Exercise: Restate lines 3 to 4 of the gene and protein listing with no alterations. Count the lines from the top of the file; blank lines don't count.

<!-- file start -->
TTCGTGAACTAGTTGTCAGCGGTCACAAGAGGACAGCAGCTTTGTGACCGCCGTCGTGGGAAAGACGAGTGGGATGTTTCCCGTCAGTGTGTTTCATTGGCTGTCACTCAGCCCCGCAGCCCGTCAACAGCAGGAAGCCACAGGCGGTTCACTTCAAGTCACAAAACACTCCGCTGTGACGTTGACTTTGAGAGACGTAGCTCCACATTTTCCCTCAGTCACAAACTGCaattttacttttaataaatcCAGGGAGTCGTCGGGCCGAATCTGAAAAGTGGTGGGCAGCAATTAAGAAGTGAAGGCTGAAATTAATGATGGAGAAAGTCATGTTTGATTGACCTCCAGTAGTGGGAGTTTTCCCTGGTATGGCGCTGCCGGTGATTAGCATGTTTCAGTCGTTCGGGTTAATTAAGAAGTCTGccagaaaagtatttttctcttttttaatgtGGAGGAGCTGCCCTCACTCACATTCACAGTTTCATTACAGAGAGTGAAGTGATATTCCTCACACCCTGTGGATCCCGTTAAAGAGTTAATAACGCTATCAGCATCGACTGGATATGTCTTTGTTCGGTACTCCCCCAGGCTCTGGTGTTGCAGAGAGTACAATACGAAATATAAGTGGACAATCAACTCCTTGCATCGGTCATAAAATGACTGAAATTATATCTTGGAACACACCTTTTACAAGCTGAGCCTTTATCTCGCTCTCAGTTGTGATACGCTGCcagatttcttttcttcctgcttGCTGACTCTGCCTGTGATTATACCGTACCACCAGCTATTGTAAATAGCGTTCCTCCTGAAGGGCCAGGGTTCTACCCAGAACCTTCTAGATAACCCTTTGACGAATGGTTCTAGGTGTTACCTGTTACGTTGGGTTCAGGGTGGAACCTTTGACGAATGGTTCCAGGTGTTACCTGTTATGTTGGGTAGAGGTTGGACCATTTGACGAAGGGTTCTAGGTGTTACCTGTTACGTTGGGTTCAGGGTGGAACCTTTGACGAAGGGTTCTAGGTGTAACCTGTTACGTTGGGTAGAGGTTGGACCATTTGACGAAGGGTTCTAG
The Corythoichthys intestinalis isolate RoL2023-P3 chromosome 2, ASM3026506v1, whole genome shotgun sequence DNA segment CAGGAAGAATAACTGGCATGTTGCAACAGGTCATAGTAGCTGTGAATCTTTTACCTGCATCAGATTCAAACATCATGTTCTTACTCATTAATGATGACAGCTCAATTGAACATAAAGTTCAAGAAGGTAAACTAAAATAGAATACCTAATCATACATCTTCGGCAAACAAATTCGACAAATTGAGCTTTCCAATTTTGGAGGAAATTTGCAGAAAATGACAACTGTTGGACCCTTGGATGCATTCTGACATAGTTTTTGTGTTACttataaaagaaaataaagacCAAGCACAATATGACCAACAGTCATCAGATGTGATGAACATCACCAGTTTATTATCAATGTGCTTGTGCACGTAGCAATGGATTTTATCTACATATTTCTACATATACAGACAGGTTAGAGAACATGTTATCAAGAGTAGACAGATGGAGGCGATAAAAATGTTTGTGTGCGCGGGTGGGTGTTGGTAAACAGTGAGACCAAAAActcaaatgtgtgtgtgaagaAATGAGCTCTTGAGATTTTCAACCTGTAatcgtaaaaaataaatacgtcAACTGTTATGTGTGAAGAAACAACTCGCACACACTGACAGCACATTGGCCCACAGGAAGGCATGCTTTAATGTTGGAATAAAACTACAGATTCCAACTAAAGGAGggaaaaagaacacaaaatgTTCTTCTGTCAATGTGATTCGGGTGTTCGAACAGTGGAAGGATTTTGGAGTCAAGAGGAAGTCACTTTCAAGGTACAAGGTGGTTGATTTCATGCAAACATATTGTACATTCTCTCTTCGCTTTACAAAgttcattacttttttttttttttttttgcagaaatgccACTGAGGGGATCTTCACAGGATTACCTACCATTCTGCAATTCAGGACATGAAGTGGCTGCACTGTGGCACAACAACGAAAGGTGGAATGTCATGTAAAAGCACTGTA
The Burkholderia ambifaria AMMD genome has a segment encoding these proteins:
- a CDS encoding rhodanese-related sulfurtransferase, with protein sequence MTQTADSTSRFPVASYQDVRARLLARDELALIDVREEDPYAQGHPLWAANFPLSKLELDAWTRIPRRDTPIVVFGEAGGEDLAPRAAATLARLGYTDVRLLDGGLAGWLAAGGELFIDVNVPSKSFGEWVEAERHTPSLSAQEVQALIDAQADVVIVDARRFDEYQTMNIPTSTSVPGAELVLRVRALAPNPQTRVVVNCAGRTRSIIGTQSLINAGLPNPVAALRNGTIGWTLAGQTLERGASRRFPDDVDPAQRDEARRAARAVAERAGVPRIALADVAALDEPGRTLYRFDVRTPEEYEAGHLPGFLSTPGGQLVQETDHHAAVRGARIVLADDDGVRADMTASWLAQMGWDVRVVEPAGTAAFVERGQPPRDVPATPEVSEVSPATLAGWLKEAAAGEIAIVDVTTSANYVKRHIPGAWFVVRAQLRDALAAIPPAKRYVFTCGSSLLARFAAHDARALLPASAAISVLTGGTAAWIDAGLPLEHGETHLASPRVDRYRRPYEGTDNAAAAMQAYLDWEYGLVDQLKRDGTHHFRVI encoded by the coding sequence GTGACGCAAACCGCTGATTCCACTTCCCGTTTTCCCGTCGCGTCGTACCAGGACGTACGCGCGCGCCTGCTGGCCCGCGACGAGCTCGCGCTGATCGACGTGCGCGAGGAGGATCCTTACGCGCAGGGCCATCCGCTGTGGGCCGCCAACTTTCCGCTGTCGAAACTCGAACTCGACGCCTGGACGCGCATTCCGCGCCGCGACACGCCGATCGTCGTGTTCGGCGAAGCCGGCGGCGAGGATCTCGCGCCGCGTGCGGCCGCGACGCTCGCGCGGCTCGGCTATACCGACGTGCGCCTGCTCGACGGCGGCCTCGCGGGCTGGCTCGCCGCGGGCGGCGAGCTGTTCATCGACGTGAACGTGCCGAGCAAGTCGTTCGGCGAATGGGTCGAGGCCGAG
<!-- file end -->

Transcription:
The Burkholderia ambifaria AMMD genome has a segment encoding these proteins:
- a CDS encoding rhodanese-related sulfurtransferase, with protein sequence MTQTADSTSRFPVASYQDVRARLLARDELALIDVREEDPYAQGHPLWAANFPLSKLELDAWTRIPRRDTPIVVFGEAGGEDLAPRAAATLARLGYTDVRLLDGGLAGWLAAGGELFIDVNVPSKSFGEWVEAERHTPSLSAQEVQALIDAQADVVIVDARRFDEYQTMNIPTSTSVPGAELVLRVRALAPNPQTRVVVNCAGRTRSIIGTQSLINAGLPNPVAALRNGTIGWTLAGQTLERGASRRFPDDVDPAQRDEARRAARAVAERAGVPRIALADVAALDEPGRTLYRFDVRTPEEYEAGHLPGFLSTPGGQLVQETDHHAAVRGARIVLADDDGVRADMTASWLAQMGWDVRVVEPAGTAAFVERGQPPRDVPATPEVSEVSPATLAGWLKEAAAGEIAIVDVTTSANYVKRHIPGAWFVVRAQLRDALAAIPPAKRYVFTCGSSLLARFAAHDARALLPASAAISVLTGGTAAWIDAGLPLEHGETHLASPRVDRYRRPYEGTDNAAAAMQAYLDWEYGLVDQLKRDGTHHFRVI encoded by the coding sequence GTGACGCAAACCGCTGATTCCACTTCCCGTTTTCCCGTCGCGTCGTACCAGGACGTACGCGCGCGCCTGCTGGCCCGCGACGAGCTCGCGCTGATCGACGTGCGCGAGGAGGATCCTTACGCGCAGGGCCATCCGCTGTGGGCCGCCAACTTTCCGCTGTCGAAACTCGAACTCGACGCCTGGACGCGCATTCCGCGCCGCGACACGCCGATCGTCGTGTTCGGCGAAGCCGGCGGCGAGGATCTCGCGCCGCGTGCGGCCGCGACGCTCGCGCGGCTCGGCTATACCGACGTGCGCCTGCTCGACGGCGGCCTCGCGGGCTGGCTCGCCGCGGGCGGCGAGCTGTTCATCGACGTGAACGTGCCGAGCAAGTCGTTCGGCGAATGGGTCGAGGCCGAG